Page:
[Annotator: Bronstein, David]
A weakness of the dark squares is also a weakness of the pieces and pawns on the light squares. Light-square weaknesses are also possible, resulting in a weakening of the enemy pieces on the dark squares. The point of an attack on the dark squares is that by placing my pawns and pieces on the dark, I attack my opponent’s pieces and pawns on the light. This game provides a clear example of the method of exploiting dark square weakness; and the combination which was possible after Black’s 24th move begs to be included in a textbook, taking place as it does entirely on light squares.
1.c4 Nf6 2.g3 e6 3.Bg2 d5 4.d4 dxc4 5.Qa4+ Nbd7 6.Nf3 a6 7.Qxc4 b5 8.Qc6 Diagram
Having hatched a plan to weaken the enemy dark squares, Szabo undertakes a delicate maneuver aimed at bringing about the exchange of the dark square bishops, which will further strengthen his grip on the dark squares.
8…Rb8 9.Bf4 Nd5 10.Bg5 Be7 11.Bxe7 Qxe7 12.0-0 Bb7 13.Qc2 c5 14.dxc5 Nxc5 15.Rc1 Rc8 16.Nc3 Nf6 Diagram
A small but serious inaccuracy; Black removes this piece from the main theater of operations.[16…Nb6 much better for Black. Increases control of c4 and makes it more difficult for White to play b4.]
17.b4 Na4 18.Qb3 Nxc3 19.Rxc3 Rxc3 20.Qxc3 0-0 21.Rc1 Rd8 Geller cannot take the c-file away from his opponent, for if 21…Rc8 White would take the rook 22.Qxc8+ Bxc8 23.Rxc8 Ne8 24.Ne5! and there is no stopping 26.Bc6 [21…Rc8 22.Qxc8+ Bxc8 23.Rxc8+ Ne8 24.Ne5 ]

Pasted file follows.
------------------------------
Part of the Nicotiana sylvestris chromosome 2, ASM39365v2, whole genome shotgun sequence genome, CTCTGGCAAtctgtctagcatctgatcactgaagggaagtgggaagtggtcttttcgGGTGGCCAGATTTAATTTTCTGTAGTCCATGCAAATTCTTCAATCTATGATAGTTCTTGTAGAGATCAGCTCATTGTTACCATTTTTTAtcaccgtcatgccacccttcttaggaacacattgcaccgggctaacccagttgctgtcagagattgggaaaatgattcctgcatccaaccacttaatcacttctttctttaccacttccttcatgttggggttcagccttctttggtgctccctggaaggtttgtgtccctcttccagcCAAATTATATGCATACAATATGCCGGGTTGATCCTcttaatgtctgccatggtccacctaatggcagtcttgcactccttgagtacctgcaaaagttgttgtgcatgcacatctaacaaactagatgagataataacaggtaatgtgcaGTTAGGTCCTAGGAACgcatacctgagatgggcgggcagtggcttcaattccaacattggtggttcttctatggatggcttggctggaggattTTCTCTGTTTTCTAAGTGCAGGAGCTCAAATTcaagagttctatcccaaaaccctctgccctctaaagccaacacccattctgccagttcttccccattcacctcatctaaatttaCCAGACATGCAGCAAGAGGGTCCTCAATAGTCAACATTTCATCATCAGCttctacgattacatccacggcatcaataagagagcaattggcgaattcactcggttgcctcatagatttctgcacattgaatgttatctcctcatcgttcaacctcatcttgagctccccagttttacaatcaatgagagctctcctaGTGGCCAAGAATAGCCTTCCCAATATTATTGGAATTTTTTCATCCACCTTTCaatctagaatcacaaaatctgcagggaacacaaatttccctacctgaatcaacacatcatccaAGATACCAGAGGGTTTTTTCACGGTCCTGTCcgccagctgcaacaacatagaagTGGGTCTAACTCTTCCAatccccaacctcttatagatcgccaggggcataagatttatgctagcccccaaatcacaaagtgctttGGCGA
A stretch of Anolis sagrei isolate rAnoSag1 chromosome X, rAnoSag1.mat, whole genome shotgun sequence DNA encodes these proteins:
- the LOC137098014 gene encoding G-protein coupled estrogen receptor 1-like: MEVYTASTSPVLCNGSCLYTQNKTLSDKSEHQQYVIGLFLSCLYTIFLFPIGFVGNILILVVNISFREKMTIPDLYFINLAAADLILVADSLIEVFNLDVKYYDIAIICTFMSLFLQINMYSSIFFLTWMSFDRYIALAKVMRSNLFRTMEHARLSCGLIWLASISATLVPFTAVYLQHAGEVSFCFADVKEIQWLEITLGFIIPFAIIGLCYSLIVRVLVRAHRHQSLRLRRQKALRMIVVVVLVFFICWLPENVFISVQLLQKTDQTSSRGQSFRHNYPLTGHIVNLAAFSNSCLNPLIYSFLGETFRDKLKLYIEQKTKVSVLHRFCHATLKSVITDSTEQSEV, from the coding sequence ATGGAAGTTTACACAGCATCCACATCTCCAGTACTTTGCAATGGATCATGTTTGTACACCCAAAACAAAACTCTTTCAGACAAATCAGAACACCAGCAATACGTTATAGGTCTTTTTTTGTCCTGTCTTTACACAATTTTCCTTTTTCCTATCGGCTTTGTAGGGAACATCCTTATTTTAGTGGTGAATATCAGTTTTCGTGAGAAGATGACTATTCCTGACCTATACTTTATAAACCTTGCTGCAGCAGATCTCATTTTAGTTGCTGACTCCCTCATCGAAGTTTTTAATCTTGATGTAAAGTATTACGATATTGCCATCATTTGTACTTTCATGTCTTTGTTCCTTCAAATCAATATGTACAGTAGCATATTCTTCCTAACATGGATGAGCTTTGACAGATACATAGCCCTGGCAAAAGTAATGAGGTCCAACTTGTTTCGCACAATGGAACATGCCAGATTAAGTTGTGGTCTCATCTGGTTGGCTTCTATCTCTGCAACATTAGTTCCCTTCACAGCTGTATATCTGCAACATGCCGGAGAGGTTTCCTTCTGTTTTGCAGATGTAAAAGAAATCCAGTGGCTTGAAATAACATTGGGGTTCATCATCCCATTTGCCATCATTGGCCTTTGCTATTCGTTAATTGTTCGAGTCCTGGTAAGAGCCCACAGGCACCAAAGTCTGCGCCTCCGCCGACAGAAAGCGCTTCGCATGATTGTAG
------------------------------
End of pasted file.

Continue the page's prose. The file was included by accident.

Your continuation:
22…Nd5 Seeing the White’s positional squeeze could become very dangerous, should he succeed in occupying the seventh rank or in establishing his knight on c5, Geller decides to complicate (his move also stops both threats).
23.Qd4 f6 24.Ne1 e5 25.Qc5 A consistent but rather uninspired continuation. [25.Qa7 Retaining his hold of the dark squares while attacking the pieces on the light squares.]
25…Qxc5 26.bxc5 White would have maintained a clear advantage with 26.Rxc5, but Szabo probably thought that his pin on the knight, combined with his threat to advance the c-pawn would assure him victory. However, Black finds the defensive maneuver …Rd8-d7-e7.
26…Bc6 27.Rd1 Rd7 28.Bh3 Re7 29.Nc2 a5 30.Bg2 Rd7 31.Bh3 Re7 32.Kf1 Szabo declines the repetition, although he no longer has the better position. This is a psychological error common to chess players of all ranks.
32…Kf7 33.Ke1 This was White’s last chance to force the draw with Bh3-g2-h3.
33…Rc7 34.Rd3 Diagram
34…Bb7 And now White will lose his c-pawn.
35.Ne3 Rxc5 36.Nf5 Bc6 37.Nd6+ Kf8 38.Bg2 g6 39.Kd2 Ke7 40.Ne4 Rc4 41.f3 f5 42.Nf2 Ra4 43.Nd1 e4 44.fxe4 fxe4 45.Rb3 Rd4+ 46.Kc1 Diagram
46…b4 Black’s plan is simple: to create a passed pawn and Queen it. White can offer no real resistance to this.
47.Ne3 Nc3 48.axb4 Nxe2+ 49.Kb1 Ba4 50.Rb2 Nc3+ 51.Kc1 axb4 52.Rd2 Rxd2 53.Kxd2 Kd6 54.Ng4 Kc5 55.h4 Kd4 56.h5 gxh5 57.Ne3 Nb1+58.Ke2 Bb5+ 59.Kf2b3 0-1 Diagram